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The changes that railroads announced after last year’s fiery crash in East Palestine, Ohio, haven’t yet made a major difference, statistics show, and reforms have stalled in Congress.
A few key measures in the latest Federal Railroad Administration statistics, including the total number of train accidents, worsened over the first 11 months of last year compared to the same period in previous years. Meanwhile there were some improvements with other numbers, like total derailments.
The overall picture is that rail safety hasn’t significantly improved in recent years — and as the Norfolk Southern derailment in East Palestine last Feb. 3 and others demonstrate, just one derailment can be disastrous when hazardous chemicals are involved. The small town near the Ohio-Pennsylvania border is still struggling to recover a year later.
U.S. Transportation Secretary Pete Buttigieg said there was a meaningful 15 percent decrease in derailments along mainline tracks after Congress responded to a number of high-profile train crashes involving crude oil in the early 2010s. “Progress has plateaued as derailments and preventable incidents are happening at an unacceptable rate,” Buttigieg said, urging Congress to pass the reforms now.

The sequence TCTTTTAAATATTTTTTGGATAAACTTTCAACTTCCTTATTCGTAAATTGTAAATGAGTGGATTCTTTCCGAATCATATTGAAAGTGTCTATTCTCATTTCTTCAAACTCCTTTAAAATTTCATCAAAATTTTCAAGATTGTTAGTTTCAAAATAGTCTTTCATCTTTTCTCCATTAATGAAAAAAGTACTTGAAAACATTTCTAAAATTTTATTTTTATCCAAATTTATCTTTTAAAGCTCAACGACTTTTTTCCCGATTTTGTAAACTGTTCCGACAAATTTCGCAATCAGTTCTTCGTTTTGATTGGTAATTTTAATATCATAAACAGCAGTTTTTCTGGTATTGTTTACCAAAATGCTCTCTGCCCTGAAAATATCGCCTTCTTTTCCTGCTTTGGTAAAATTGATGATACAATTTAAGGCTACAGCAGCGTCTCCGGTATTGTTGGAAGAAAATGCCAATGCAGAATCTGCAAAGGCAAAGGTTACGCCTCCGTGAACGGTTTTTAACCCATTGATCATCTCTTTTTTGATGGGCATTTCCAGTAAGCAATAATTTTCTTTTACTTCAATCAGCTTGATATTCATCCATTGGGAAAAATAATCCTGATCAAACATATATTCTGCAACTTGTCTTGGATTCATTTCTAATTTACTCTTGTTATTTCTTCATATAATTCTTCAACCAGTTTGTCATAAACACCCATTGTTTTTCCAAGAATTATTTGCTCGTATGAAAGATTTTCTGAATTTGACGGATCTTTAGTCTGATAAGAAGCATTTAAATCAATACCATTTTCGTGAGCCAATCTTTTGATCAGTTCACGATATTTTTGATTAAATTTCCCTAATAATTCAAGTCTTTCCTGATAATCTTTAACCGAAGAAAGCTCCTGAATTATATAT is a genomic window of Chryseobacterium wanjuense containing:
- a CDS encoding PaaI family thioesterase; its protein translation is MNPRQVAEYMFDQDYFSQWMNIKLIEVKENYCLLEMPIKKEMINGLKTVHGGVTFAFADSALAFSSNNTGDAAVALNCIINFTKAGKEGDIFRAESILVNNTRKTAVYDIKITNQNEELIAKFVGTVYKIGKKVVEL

The railroad industry defends its record as the safest way to transport hazardous materials over land — something the head of the National Transportation Safety Board agreed with in recent testimony in the House — though officials acknowledge the railroads need to continue improving safety. And the Association of American Railroads trade group says most of the measures railroads promised to take last spring weren’t completed until late last year, so they aren’t yet reflected in the numbers.
What’s the industry’s safety record?
Safety statistics are mixed for the six biggest freight railroads that dominate the industry — Norfolk Southern, CSX, Union Pacific, CPKC, Canadian National and BNSF.
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